You can read more about this in our Camping and Outdoor Adventures Standards.

    All of our activities have a minimum ratio of Scouters to youth, this is usually 1 Scouter to 8 youth, although it may change depending on the nature of the activities for example; the risk assessment for a hike with Beaver Scouts may determine that the ratio should be 1:5.

    As part of Scout Canada’s youth-led program, youth are involved in planning activities and undertaking risk assessments.

    We believe in youth leadership and helping youth learn how to be safe.

    While a Scouter will always be responsible for risk assessments, youth engagement helps us run safer activities an example of this might be; Cub Scouts identifying hazards on a hill before tobogganing or Scouts preparing for a hike by learning how to check the weather conditions.

    Stay Safe Series for Youth

    Scouts Canada is committed to creating a fun and safe environment for our members, in and outside of Scouts. The Stay Safe series provides age-appropriate resources to encourage youth safety in every walk of life.

    Frequently Asked Questions

    Scouts Canada places great importance on creating a fun and safe environment for our members, especially children and youth. How do we create this environment? It’s a reflection of the culture of safety that extends throughout the organization.

    As Canada’s largest youth organization, we are deeply committed to showing leadership in the area of child and youth safety. We truly believe we have a responsibility to help make Canada safer for our children and youth.

    If you have questions about Scouts Canada’s safety policies, or have a particular safety issue that you would like to bring to our attention, please contact our Safe Scouting team at safety@scouts.ca or 1-800-339-6643.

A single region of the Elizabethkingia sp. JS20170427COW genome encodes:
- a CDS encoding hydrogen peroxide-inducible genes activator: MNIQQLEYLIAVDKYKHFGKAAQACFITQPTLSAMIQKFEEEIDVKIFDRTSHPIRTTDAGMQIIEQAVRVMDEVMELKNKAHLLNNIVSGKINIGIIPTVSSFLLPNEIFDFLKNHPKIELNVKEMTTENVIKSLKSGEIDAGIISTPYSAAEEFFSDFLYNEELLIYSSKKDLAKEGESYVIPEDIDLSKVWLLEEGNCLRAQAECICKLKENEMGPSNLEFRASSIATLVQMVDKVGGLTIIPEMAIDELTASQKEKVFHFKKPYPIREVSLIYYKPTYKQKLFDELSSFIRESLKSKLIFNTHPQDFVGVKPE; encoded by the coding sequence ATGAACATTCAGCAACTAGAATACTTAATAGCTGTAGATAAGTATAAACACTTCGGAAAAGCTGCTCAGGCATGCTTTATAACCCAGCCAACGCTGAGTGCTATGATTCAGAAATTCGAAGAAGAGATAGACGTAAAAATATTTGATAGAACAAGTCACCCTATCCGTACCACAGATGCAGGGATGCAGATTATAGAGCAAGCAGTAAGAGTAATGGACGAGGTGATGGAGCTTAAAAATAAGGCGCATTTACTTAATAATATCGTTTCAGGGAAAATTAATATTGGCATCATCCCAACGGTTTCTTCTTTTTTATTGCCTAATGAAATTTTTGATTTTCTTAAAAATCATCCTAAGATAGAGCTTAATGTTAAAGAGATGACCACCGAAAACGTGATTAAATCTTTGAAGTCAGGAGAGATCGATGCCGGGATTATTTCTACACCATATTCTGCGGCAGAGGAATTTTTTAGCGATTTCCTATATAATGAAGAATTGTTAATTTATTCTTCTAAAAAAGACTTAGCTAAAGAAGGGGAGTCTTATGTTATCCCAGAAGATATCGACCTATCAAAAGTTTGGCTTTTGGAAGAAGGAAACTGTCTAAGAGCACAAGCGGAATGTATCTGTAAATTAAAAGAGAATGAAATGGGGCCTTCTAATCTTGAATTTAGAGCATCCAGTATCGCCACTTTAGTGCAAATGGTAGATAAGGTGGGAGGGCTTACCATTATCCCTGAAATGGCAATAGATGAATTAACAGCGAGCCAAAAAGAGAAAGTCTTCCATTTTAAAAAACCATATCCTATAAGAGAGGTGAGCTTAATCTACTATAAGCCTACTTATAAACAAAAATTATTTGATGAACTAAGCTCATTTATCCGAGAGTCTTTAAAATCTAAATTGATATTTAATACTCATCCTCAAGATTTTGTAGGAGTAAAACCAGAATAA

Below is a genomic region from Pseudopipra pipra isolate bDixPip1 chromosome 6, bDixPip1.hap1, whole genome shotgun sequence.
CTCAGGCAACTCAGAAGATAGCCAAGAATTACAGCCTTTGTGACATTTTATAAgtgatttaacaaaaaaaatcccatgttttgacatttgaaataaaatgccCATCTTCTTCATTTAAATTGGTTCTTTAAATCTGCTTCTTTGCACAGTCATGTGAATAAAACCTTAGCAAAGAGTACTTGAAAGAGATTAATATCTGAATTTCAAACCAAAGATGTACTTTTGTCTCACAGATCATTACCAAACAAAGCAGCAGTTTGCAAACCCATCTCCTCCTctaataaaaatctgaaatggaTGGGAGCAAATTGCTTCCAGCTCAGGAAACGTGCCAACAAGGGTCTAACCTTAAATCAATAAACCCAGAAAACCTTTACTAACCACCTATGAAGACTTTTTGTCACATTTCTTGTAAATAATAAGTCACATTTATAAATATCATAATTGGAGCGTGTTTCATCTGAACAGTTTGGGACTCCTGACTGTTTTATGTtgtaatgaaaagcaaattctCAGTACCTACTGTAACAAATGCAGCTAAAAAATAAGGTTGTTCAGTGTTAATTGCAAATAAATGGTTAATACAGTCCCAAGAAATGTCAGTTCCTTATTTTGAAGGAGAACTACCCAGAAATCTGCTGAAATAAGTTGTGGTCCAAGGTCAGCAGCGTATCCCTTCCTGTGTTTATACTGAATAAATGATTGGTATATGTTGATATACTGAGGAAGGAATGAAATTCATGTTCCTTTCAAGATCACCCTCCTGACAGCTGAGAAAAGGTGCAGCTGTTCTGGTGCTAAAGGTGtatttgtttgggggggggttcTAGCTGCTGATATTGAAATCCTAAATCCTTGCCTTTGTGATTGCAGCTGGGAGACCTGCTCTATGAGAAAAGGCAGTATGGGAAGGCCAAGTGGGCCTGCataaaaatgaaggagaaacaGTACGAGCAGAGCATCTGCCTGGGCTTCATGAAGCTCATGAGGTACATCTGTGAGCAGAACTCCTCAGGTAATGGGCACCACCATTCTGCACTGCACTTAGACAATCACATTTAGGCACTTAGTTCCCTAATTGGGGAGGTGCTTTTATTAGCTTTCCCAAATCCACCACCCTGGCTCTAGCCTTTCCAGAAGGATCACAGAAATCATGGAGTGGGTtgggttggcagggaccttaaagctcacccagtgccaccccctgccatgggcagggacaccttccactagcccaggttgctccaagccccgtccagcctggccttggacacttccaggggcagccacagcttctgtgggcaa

For more information about our safety our policies and procedures, screening and training of volunteers and tips and tools to help you and your child get the most out of their Scouting experience visit the Scouting Safety Section.

    Prospective Scouters must undergo a stringent screening process. This includes a Police Records Check, a Screening Interview plus three personal references.

    Until the screening procedure is fully complete and signed off, individuals may not participate with children.

    Our thorough Risk Management policies include a “Two Scouter Rule”.

    The Two Scouter Rule is the requirement for two registered Scouters to be with youth at all times.

    Notwithstanding Section ratios, two Scouters must always be within the field of view and within earshot of one another when with youth. The Two Scouter rule is an integral part of the Code of Conduct that applies to all Scouts Canada Volunteers and staff.

    Successful Scouters know that bringing in resource people to help with activities is a good idea.

    Whether it’s the fire department, someone from the orienteering club or any other resource person, people who participate in day events need to be advised exactly the same way as a parent.

    Yes, if resource people are participating in an overnight activity they must: Complete the parent/daytime resource person screening, Provide a current police record check clear of criminal conviction, verified by the Group Commissioner, and have three personal references checked.

    We encourage parents to get involved in their child’s Scouting activities. In fact, the majority of our volunteers are parents.

    This can mean assisting at an event or becoming a Scouter.

    However, Scouts Canada believes that it is important for all individuals working with our youth to have proper training and screening to ensure the safest experience for our members.